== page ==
mon 06/07/2020

Theatre Features

Immigration riots and the hand of Shakespeare

Jonathan Bate A

It begins on the street, nastily. An immigrant has got his hands on an English woman. Trouble is brewing. Then there is a dispute about money, involving a “Lombard” – the identification originally applied to immigrants from Lombardy in northern Italy, famous for its banking, but it had gradually become a term of abuse for all foreigners engaged in trade or banking, a word bandied around in the same way as “Jew”.


Listed: Who shot/staged/fictionalised JFK?


On 22 November 1963 President John F Kennedy was shot, yoking his name to an ex-marine and sometime defector to the USSR called Lee Harvey Oswald. Everyone old enough to remember is said to know where they were when they heard. As America dealt with its trauma, the conspiracy theories started,and spawned well over 1,000 books. The assassination also became the focus for artists in all art forms - in literature, theatre, film and even music.


Perfect Nonsense: adapting Jeeves and Wooster

David Goodale

“She paused and heaved a sigh of relief that seemed to come straight from the cami-knickers.” Recounted our brother Andy, many years ago……. "A silence ensued." This was not his own observation, but a quote from P.G. Wodehouse, whom neither Bobby nor I had ever read. “I call her a ghastly girl because she was a ghastly girl.” He continued.


Listed: Nights to remember at the National Theatre

Matt Wolf

The National Theatre tonight hosts its 50th-birthday gala, 11 days after the English-speaking theatre's most important and influential address in fact reached the half-century mark. With celebration comes recollection, not least for those of us for whom the brutalist portals of Denys Lasdun's concrete structure have come over the years to seem nothing less than a second home. 


By George: adapting Middlemarch

Geoffrey Beevers

Adapting of 19th-century novels is sometimes looked down on as a kind of “heritage drama”. The assumption is that it is all about the externals, about the costumes and the coach wheels turning. It is certainly not what drew me to George Eliot. It is the quality of her mind: her wit, her intelligence and her compassionate insight.


theartsdesk in Dublin: Noh way

Helen Meany

“Come out to play” is the tagline for this year’s Dublin Theatre Festival, and a great deal of the work presented in the programme manifested suitably playful exuberance. Running over 18 days, and featuring 27 productions, the 56th Festival highlighted the breadth of contemporary theatre and performance from around the world, programmed by artistic director Willie White.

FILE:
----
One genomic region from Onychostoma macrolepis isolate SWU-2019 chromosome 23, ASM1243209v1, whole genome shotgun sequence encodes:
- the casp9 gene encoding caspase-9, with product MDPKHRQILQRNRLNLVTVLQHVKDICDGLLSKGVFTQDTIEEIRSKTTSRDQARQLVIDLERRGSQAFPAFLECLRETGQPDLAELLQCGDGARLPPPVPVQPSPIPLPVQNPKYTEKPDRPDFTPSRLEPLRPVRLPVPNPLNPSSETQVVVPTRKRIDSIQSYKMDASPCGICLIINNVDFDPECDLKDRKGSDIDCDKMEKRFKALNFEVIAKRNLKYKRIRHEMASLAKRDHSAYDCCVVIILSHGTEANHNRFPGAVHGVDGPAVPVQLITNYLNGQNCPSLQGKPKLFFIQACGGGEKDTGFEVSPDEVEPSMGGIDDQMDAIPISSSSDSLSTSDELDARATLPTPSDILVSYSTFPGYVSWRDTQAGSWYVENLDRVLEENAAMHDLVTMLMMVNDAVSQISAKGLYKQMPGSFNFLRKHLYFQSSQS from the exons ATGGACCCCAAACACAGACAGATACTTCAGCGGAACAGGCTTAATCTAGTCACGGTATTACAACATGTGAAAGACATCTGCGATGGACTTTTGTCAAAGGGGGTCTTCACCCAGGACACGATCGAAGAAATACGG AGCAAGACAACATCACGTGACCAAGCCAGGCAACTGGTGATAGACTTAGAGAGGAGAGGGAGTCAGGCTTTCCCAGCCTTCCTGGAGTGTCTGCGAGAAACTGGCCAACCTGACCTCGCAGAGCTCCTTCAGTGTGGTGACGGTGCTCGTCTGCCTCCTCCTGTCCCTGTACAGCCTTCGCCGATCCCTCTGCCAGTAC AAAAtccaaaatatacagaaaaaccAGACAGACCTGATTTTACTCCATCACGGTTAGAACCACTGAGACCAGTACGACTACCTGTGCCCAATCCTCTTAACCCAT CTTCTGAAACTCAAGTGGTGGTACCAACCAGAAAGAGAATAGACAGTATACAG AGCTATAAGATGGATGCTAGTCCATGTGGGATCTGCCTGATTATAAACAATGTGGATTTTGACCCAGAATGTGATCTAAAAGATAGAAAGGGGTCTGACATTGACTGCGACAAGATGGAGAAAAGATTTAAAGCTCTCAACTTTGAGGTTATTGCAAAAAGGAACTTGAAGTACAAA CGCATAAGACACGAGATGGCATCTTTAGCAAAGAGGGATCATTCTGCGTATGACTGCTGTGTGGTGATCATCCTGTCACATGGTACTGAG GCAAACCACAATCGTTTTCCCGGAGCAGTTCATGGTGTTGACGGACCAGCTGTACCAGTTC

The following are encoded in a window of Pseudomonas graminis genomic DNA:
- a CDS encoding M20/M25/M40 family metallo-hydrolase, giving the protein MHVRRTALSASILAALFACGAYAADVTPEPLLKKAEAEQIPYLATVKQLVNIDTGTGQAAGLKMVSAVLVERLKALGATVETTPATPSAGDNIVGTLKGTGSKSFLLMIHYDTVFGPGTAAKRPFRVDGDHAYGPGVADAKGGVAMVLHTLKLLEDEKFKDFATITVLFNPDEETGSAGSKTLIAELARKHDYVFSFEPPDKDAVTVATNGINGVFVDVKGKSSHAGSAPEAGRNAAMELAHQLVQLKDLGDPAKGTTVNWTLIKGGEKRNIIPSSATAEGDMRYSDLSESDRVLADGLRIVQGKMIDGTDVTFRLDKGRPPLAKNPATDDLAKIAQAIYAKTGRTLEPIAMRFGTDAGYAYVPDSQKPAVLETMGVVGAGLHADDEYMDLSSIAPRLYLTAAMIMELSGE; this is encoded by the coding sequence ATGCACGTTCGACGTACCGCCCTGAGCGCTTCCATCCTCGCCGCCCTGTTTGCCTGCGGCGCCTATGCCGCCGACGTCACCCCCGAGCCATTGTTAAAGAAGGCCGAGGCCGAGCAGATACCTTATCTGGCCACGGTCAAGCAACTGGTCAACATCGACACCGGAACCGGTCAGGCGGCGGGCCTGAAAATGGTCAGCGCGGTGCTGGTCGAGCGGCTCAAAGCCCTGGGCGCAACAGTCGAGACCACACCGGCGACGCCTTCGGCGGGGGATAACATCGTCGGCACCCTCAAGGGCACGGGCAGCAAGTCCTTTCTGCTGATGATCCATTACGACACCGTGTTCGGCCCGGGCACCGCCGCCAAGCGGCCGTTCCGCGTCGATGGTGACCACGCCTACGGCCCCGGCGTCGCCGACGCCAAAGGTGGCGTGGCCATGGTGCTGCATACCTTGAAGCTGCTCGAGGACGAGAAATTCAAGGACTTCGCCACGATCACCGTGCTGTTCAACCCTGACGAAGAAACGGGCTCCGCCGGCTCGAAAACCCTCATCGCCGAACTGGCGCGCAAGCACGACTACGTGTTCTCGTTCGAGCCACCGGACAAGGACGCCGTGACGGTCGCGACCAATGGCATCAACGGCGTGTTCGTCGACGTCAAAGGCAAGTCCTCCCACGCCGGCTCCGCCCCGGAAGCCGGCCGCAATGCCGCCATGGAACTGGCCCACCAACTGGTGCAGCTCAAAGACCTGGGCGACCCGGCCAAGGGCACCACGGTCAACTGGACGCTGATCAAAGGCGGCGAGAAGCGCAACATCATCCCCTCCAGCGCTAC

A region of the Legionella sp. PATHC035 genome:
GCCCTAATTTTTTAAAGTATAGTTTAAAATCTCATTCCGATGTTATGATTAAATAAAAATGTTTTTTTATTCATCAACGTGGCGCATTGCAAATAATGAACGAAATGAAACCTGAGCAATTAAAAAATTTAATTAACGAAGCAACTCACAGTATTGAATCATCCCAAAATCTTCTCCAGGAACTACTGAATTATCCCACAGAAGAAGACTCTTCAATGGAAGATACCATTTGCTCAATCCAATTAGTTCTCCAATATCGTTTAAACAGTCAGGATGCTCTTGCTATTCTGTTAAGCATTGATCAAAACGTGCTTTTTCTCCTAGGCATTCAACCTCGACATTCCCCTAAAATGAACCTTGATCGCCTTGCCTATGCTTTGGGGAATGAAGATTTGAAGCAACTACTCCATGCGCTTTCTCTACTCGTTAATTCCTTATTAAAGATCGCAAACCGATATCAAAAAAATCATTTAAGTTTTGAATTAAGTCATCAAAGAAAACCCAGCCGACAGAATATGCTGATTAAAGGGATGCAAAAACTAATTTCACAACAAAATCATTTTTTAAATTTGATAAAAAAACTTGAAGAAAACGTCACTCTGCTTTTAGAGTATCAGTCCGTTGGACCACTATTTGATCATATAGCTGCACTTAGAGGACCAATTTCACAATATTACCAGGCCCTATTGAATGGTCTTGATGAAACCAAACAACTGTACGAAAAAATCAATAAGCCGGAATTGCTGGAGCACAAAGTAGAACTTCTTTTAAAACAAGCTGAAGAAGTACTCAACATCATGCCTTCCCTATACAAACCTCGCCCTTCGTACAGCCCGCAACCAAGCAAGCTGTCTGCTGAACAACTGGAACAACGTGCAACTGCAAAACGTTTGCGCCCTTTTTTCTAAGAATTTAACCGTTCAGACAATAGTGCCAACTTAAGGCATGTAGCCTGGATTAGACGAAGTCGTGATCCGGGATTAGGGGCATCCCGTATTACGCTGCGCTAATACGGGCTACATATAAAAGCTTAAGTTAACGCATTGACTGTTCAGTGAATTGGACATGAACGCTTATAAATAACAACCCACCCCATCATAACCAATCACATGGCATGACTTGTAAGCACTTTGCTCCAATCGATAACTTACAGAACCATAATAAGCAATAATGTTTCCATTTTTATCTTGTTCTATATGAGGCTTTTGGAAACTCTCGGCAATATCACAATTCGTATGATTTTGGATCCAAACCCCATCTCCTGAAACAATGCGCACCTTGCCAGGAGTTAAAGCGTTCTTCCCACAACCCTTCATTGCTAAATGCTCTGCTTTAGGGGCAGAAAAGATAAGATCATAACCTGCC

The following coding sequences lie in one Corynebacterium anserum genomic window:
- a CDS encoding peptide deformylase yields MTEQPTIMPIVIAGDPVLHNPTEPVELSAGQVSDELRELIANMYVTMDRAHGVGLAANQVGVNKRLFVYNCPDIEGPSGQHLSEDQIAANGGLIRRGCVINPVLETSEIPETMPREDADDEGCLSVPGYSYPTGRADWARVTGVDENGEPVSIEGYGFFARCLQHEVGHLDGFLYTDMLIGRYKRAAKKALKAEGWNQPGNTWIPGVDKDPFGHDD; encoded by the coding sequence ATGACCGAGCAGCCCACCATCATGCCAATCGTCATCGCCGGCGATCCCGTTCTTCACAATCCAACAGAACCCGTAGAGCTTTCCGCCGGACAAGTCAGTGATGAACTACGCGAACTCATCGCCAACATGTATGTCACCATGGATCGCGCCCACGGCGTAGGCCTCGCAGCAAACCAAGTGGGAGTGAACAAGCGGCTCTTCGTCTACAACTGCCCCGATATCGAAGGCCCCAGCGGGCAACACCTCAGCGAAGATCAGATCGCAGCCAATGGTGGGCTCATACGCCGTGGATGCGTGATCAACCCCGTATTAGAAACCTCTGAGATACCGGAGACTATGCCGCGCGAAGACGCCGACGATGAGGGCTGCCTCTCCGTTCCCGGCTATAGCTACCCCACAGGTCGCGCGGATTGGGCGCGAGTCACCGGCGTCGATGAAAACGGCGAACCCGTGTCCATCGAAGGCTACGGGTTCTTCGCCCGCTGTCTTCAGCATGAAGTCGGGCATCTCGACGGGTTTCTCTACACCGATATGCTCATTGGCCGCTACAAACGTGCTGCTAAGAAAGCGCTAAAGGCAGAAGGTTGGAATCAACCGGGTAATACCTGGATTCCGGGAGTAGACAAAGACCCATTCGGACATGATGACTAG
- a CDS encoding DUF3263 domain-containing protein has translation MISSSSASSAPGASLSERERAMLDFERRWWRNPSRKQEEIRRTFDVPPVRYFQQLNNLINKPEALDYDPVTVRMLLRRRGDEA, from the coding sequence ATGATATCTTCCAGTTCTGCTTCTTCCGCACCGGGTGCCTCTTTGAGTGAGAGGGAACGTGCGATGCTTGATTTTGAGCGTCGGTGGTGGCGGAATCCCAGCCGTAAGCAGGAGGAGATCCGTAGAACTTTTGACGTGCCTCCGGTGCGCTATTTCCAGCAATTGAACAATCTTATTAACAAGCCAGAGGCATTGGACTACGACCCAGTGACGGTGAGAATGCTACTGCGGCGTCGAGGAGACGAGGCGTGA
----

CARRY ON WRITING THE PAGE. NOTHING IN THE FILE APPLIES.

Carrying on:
Patrice Chéreau, 1944-2013: a partial view

David Nice

It has to be partial, because out of the 10 opera productions from the iconoclastic French actor-director, who died yesterday of lung cancer at the age of 68, I’ve seen but two, on screen only – but a big two at that – and only three of his 11 films. Yet they all had a tremendous impact, one way or another.


David Frost, giant of the small screen, dies

Jasper Rees

David Frost, who has died at the age of 74, was a character. The obituaries will tour the entirety of his career as swinging young presenter of TW3, as the first transatlantic celebrity of the gogglebox who gave his name to a sugary brand of Kelloggs cereal, and as a lifelong thorn in the side of Peter Cook. Then there was Through the Keyhole and the TV-am cataclysm later followed by his Sunday morning resurrection on the BBC.


Listed: Freudian Analysis

Jasper Rees

Hysteria is back. Terry Johnson’s comedy was written for the Royal Court in 1993, and for its 20th anniversary it is being revived at Hampstead Theatre. It is a homecoming in a sense: the play is set in the Hampstead home of Sigmund Freud, where he receives unexpected visits from Salvador Dalí and a young woman who cannot keep her clothes on. Freud will be played by Antony Sher.


Inside The Machine: taking on Kasparov

Hadley Fraser

The Machine by Matt Charman is about the famous chess match between the then world champion Garry Kasparov and the chess computer, Deep Blue, which took place in New York City in 1997. The match captured the imagination of the general public at the time as perhaps no other chess match has before or since. Kasparov's face was hanging in Times Square and the New York Stock Exchange had the match on its screens.



Advertising feature


A compulsive, involving, emotionally stirring evening – theatre’s answer to a page-turner.
The Observer, Kate Kellaway


Direct from a sold-out season at Kiln Theatre the five star, hit play, The Son, is now playing at the Duke of York’s Theatre for a strictly limited season.



This final part of Florian Zeller’s trilogy is the most powerful of all.
The Times, Ann Treneman


Written by the internationally acclaimed Florian Zeller (The Father, The Mother), lauded by The Guardian as ‘the most exciting playwright of our time’, The Son is directed by the award-winning Michael Longhurst.


Book by 30 September and get tickets from £15*
with no booking fee.

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